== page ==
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MANCHESTER MEKON - No Forgetting The Album LP

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MANCHESTER MEKON - No Forgetting The Album LP

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Booklet insert with detailed liner notes. 
Limited to 500 copies on 180 gram vinyl.
Highly recommended by Strangeworld. 

First ever album from The Manchester Mekon, a group of musicians that were active from the end of the 70's to the beginning of the 80's in (unsurprisingly) Manchester. Influenced by Frank Zappa and the Mothers of Invention, Igor Stravinsky, King Crimson, Maurice Revel, Pink Floyd the Manchester Mekon aimed to integrate composed and improvised music, blending orchestral and electronic sounds with rock, both live and in the studio.

Over a period of five years (1977-1982) the Manchester Mekon played about fifty gigs in and around Manchester, released seven tracks on local labels and rehearsed once a week. This album covers their entire career, contains the full range of music they played and includes live recordings, studio recordings, home recordings and even rehearsals. Two tracks were previously only available on Manchester Musicians' Collective compilation albums. Some were never released, until now.

For the first time in 40 years these tracks are released on vinyl, in a full colour sleeve (using original artwork from the time), with a 16-page booklet (also in colour) with photographs, artwork, introduction to the band and a piece by Jon Dale about The Manchester Mekon and their times.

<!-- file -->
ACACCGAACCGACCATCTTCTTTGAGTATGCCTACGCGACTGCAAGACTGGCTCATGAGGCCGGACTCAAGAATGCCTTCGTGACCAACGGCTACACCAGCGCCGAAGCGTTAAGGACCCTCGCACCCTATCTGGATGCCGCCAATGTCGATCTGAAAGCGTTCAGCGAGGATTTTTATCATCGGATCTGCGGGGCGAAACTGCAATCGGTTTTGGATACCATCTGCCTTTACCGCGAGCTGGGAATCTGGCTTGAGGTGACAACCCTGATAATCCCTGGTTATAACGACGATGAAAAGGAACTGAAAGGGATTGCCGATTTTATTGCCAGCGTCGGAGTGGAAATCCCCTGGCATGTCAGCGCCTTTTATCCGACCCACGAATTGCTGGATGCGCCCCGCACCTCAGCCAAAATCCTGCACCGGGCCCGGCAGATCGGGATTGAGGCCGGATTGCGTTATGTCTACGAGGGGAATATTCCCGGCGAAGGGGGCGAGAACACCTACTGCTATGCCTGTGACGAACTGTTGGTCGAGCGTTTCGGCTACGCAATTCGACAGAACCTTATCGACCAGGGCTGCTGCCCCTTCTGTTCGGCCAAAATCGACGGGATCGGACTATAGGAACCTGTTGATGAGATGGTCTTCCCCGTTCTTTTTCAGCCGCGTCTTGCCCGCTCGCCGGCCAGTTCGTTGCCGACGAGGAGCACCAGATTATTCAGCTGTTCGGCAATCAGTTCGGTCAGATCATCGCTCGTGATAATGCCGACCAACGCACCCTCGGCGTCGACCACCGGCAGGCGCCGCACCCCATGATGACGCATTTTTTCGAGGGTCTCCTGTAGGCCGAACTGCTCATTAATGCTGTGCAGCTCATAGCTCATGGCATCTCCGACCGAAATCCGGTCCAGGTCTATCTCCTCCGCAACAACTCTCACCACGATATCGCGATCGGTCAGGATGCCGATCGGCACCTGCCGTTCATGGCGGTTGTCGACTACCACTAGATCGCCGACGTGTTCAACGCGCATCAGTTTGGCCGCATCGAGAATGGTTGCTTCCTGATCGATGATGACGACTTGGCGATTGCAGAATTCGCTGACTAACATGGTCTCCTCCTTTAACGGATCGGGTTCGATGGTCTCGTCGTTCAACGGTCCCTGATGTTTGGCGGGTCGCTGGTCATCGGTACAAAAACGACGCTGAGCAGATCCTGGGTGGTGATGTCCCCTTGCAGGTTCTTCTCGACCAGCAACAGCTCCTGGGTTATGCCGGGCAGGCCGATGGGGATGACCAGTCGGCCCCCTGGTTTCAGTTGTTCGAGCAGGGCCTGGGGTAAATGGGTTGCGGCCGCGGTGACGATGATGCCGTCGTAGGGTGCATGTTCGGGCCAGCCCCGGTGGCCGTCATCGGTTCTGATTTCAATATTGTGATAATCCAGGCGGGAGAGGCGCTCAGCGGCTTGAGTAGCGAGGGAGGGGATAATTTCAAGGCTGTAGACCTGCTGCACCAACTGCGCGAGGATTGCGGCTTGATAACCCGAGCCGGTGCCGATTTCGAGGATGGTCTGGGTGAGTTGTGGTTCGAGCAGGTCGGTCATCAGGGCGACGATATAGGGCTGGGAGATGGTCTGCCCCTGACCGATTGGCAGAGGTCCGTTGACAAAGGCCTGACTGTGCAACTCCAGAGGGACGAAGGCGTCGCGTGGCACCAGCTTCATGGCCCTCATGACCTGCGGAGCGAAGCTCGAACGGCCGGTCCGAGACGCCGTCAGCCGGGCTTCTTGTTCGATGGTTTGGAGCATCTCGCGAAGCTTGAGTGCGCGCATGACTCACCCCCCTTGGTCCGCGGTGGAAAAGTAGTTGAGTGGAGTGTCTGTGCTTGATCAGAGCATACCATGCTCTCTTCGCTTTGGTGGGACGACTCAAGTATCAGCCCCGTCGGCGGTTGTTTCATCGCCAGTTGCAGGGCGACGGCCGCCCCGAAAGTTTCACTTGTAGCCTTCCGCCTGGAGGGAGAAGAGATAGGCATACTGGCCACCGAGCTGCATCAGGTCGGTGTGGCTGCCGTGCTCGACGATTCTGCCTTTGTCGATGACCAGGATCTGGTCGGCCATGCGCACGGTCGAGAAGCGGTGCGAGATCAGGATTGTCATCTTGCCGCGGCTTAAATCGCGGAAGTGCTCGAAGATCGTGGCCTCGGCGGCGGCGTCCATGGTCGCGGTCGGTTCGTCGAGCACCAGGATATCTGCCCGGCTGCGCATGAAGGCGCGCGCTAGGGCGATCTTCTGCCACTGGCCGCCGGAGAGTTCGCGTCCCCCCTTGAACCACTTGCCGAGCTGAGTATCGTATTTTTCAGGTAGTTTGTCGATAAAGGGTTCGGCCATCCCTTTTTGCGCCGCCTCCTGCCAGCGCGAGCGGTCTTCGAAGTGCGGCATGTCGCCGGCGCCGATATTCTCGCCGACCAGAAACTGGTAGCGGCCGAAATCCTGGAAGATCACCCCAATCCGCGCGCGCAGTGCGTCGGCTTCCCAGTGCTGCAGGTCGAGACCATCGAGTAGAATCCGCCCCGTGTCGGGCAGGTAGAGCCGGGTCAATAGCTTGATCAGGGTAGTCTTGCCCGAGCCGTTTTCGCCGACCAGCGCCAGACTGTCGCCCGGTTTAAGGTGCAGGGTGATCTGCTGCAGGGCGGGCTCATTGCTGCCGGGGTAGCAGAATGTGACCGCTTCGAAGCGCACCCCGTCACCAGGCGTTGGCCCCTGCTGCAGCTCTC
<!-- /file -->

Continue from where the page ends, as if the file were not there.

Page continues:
"A small but brilliant body of home-spun, humbly-recorded pop and experiment that feels, to these ears, like one of the ultimate representations of the warmth and generosity of the UK DIY era." - Jon Dale

"The Manchester Mekon were (and are) one of the best examples of the first-wave DIY era's all-encompassing join in with us sense of possibility. That said, they weren't year zero punk, they were making their own odd way before it came along. Mark E. Smith was a fan, he thought that they looked like Can. Actually, their music is maybe a bit closer to Faust, sometimes melodic, sometimes rough-hued; stubborn but with sudden moments of beauty. Other reference points would be the Velvet Underground, Brian Eno, and Swell Maps with huge dollops of melancholy in place of the juvenilia. I think they're maybe the greatest almost unknown group from this era. I'm fascinated by them. Nothing will ever replace the thrill I had when I first heard Maher Shalal Hash Baz but The Manchester Mekon have come closest. This is fabulous holy grail archive work, love it." - Stephen Pastel

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